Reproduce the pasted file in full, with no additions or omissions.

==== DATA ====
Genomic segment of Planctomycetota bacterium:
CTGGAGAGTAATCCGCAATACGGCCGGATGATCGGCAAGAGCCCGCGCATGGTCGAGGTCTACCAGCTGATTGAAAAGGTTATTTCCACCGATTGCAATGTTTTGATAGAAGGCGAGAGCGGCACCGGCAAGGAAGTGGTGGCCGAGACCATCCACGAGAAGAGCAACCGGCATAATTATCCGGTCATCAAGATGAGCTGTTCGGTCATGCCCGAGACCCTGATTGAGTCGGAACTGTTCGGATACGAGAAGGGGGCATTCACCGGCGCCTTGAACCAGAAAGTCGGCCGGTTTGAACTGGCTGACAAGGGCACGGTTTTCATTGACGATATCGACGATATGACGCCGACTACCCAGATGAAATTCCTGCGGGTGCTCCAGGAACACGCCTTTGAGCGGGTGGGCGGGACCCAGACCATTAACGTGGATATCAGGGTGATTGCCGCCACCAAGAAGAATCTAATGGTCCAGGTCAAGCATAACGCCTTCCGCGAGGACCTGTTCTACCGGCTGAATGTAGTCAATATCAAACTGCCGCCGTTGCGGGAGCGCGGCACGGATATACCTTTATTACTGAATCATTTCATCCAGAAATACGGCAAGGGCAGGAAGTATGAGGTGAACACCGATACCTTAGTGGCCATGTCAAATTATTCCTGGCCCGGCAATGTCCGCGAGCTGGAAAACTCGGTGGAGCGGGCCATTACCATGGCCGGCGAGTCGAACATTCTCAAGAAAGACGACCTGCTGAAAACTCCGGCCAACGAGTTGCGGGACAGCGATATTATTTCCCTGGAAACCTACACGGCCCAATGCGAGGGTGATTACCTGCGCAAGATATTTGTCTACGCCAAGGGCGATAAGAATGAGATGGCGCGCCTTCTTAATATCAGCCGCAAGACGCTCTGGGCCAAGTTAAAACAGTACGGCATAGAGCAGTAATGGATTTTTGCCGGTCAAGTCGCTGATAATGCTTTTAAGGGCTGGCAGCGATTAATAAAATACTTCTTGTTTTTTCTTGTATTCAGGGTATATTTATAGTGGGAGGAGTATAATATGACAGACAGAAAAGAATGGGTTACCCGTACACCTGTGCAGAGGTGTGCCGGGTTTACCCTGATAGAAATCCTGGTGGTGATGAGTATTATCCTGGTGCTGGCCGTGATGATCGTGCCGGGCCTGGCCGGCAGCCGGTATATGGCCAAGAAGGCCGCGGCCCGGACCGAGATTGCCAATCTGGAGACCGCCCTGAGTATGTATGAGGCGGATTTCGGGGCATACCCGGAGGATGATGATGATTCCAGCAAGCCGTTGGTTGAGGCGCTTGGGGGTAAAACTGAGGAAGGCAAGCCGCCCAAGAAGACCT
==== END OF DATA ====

Genomic segment of Planctomycetota bacterium:
CTGGAGAGTAATCCGCAATACGGCCGGATGATCGGCAAGAGCCCGCGCATGGTCGAGGTCTACCAGCTGATTGAAAAGGTTATTTCCACCGATTGCAATGTTTTGATAGAAGGCGAGAGCGGCACCGGCAAGGAAGTGGTGGCCGAGACCATCCACGAGAAGAGCAACCGGCATAATTATCCGGTCATCAAGATGAGCTGTTCGGTCATGCCCGAGACCCTGATTGAGTCGGAACTGTTCGGATACGAGAAGGGGGCATTCACCGGCGCCTTGAACCAGAAAGTCGGCCGGTTTGAACTGGCTGACAAGGGCACGGTTTTCATTGACGATATCGACGATATGACGCCGACTACCCAGATGAAATTCCTGCGGGTGCTCCAGGAACACGCCTTTGAGCGGGTGGGCGGGACCCAGACCATTAACGTGGATATCAGGGTGATTGCCGCCACCAAGAAGAATCTAATGGTCCAGGTCAAGCATAACGCCTTCCGCGAGGACCTGTTCTACCGGCTGAATGTAGTCAATATCAAACTGCCGCCGTTGCGGGAGCGCGGCACGGATATACCTTTATTACTGAATCATTTCATCCAGAAATACGGCAAGGGCAGGAAGTATGAGGTGAACACCGATACCTTAGTGGCCATGTCAAATTATTCCTGGCCCGGCAATGTCCGCGAGCTGGAAAACTCGGTGGAGCGGGCCATTACCATGGCCGGCGAGTCGAACATTCTCAAGAAAGACGACCTGCTGAAAACTCCGGCCAACGAGTTGCGGGACAGCGATATTATTTCCCTGGAAACCTACACGGCCCAATGCGAGGGTGATTACCTGCGCAAGATATTTGTCTACGCCAAGGGCGATAAGAATGAGATGGCGCGCCTTCTTAATATCAGCCGCAAGACGCTCTGGGCCAAGTTAAAACAGTACGGCATAGAGCAGTAATGGATTTTTGCCGGTCAAGTCGCTGATAATGCTTTTAAGGGCTGGCAGCGATTAATAAAATACTTCTTGTTTTTTCTTGTATTCAGGGTATATTTATAGTGGGAGGAGTATAATATGACAGACAGAAAAGAATGGGTTACCCGTACACCTGTGCAGAGGTGTGCCGGGTTTACCCTGATAGAAATCCTGGTGGTGATGAGTATTATCCTGGTGCTGGCCGTGATGATCGTGCCGGGCCTGGCCGGCAGCCGGTATATGGCCAAGAAGGCCGCGGCCCGGACCGAGATTGCCAATCTGGAGACCGCCCTGAGTATGTATGAGGCGGATTTCGGGGCATACCCGGAGGATGATGATGATTCCAGCAAGCCGTTGGTTGAGGCGCTTGGGGGTAAAACTGAGGAAGGCAAGCCGCCCAAGAAGACCT